You are self-publishing, so why do you need an editor?
You know your book better than anyone else, right?
An editor will just twist it into something different, something wrong, and they won’t understand it.
But that is not true at all. An editor can see things you can’t.
What an editor does
An editor wants to help you make your book into what you envision.
The type of editor to help you do that is a developmental editor. Yes, I know, there are so many different types of editors, such as copy editors and proofreaders.
When you have finished your manuscript, when you believe you have written all you can write, that is when you seek out a good developmental editor.
When you go the traditional publishing route, your main editor is essentially in charge of developmental editing.
They are book editors that get to know your book as if they had written it.
A developmental editor is looking for larger issues, not whether you used the correct “you’re” or “your.”
In the editing process, they keep an eye out for plot holes, inconsistencies, flow, character development, plot development, hooks, pacing, structure, voice, dialogue, and the list goes on.
Is your dialogue is stilted?
A developmental editor will help you find ways to smooth out the speech patterns and give each character their own voice.
Worried that your plot twist is predictable?
They will help you hint at it without giving away the whole kit and caboodle.
They make sure that the reader roots for the character you want them to (instead of your least favorite character) and ensure that your characters grow and develop throughout the story.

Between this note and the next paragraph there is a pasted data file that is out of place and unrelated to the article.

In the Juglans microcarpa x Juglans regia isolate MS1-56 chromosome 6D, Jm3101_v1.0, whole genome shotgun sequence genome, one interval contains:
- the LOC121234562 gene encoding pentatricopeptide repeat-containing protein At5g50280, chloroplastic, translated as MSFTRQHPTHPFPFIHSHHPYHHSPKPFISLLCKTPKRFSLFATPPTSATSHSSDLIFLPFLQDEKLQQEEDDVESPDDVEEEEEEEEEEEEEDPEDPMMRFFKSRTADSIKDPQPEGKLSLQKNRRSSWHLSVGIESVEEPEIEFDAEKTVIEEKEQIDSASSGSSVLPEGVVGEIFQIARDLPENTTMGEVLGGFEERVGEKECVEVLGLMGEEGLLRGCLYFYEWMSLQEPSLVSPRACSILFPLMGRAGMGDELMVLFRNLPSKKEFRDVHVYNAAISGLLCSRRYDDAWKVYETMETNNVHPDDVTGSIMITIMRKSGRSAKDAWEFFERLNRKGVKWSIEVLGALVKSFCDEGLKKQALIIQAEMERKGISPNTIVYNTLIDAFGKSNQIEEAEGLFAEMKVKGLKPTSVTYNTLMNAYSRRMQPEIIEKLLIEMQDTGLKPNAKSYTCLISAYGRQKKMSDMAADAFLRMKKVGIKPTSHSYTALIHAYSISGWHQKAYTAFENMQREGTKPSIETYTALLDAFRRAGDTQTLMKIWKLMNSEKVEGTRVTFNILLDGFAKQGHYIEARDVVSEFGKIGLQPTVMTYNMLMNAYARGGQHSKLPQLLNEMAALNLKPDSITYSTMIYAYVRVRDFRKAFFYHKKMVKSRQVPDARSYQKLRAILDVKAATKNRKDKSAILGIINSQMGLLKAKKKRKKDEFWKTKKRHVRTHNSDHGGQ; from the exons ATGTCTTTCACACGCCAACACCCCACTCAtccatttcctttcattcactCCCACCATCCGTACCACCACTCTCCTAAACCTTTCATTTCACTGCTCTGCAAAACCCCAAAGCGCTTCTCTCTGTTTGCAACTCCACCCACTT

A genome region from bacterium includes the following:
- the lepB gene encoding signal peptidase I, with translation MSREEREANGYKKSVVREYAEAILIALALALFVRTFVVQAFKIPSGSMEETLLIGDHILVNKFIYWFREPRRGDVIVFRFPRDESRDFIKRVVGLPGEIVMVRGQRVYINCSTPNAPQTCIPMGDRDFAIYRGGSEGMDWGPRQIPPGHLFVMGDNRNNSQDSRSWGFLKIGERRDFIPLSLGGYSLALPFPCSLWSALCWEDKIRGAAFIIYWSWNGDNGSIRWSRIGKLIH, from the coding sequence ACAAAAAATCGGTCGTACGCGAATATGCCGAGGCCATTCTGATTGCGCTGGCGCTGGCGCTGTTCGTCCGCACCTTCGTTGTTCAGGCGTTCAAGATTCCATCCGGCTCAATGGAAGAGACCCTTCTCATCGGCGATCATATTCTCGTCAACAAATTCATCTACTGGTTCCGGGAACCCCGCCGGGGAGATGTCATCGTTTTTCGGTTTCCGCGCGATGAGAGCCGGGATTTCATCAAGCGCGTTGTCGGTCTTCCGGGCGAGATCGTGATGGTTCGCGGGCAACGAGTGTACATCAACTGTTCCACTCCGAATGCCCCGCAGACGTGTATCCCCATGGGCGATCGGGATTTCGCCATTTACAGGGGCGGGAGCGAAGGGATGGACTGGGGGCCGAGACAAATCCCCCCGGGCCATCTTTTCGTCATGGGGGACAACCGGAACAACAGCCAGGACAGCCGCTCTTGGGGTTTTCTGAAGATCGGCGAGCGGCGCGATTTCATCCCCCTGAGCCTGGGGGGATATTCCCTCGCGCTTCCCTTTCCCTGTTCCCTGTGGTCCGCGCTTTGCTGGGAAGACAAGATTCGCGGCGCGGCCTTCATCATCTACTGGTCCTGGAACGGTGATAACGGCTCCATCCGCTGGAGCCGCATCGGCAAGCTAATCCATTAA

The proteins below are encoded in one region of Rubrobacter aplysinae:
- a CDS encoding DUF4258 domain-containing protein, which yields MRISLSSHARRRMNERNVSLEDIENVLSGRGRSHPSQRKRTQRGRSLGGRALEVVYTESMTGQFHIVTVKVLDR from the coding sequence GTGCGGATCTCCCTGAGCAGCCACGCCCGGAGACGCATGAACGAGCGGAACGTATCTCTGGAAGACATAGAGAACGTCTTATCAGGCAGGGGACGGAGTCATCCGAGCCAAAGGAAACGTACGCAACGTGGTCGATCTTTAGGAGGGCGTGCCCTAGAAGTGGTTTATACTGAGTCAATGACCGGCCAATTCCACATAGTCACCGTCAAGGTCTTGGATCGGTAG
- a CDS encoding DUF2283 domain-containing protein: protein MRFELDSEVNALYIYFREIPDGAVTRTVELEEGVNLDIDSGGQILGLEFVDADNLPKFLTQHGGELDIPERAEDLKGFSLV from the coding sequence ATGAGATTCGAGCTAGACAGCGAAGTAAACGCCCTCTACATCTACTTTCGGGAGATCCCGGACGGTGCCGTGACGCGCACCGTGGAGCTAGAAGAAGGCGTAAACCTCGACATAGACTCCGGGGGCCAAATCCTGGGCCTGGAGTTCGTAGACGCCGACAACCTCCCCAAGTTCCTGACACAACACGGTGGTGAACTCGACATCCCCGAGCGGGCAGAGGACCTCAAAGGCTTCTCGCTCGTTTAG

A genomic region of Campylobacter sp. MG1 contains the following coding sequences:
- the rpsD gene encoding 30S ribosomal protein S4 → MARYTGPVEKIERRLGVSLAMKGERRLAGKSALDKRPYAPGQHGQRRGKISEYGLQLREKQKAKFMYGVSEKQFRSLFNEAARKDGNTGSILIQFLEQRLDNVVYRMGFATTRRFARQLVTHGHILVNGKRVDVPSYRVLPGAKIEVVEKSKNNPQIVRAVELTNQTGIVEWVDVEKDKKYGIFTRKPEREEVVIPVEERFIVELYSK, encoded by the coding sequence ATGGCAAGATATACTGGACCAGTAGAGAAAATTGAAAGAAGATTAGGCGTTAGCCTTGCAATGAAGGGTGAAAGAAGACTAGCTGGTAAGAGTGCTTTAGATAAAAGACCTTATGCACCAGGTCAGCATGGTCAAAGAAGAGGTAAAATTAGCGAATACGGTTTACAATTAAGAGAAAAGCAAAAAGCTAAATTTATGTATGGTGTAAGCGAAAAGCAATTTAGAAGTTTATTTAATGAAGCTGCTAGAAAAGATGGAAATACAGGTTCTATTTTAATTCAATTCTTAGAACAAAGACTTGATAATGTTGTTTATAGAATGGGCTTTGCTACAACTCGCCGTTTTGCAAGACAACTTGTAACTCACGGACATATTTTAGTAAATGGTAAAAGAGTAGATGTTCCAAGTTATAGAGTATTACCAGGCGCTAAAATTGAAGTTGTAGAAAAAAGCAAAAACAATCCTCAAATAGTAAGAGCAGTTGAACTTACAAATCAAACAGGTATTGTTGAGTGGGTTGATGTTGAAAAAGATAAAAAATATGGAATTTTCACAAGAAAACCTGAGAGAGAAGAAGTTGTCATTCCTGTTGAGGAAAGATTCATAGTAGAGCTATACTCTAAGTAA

Most people will look past typos (although, believe me, they are distracting), but they won’t look past a bad storyline.
If the ending is unsatisfactory or abrupt, the reader will remember the book unfavorably and will probably give it a bad review.
Your writing coach
An editor knows how the reader is going to feel because they are essentially your reader.
The main difference between an editor and a reader is that an editor will know how to fix it and how to help you.
When you hire someone, it is basically like hiring the most informed, helpful, and knowledgeable reader that wants your book to succeed.
Nowadays, writing a book and self-publishing is a great option for authors.
But the publishing industry is flooded with terrible writing and terrible books.
People think that they can write anything, as long as it is finished, and become a bestselling self-published author.
There is so much more than just “writing” that goes into a good book.
It needs editing, revisions, and contemplative thought.
Find the right one
No matter how good a writer you are, you can’t catch everything, and you can’t be objective; you need someone to work with you.
Writing is a very personal act, and authors can view their books as extensions of themselves.
When your novel or work is that intimate, it can be hard to be objective.
That is where a developmental editor comes in.
Book editing can help an Indie author polish their piece and turn it into the best possible version. Readers can then better connect and access the work.
It can be scary to submit your novel to the world; an editor can help ease some of those worries.
Carly Bornstein is a freelance editor specializing in developmental and line editing. She’s a lover of all fiction and is a book’s best friend (or vice versa). Follow Carly on Twitter @fromcarly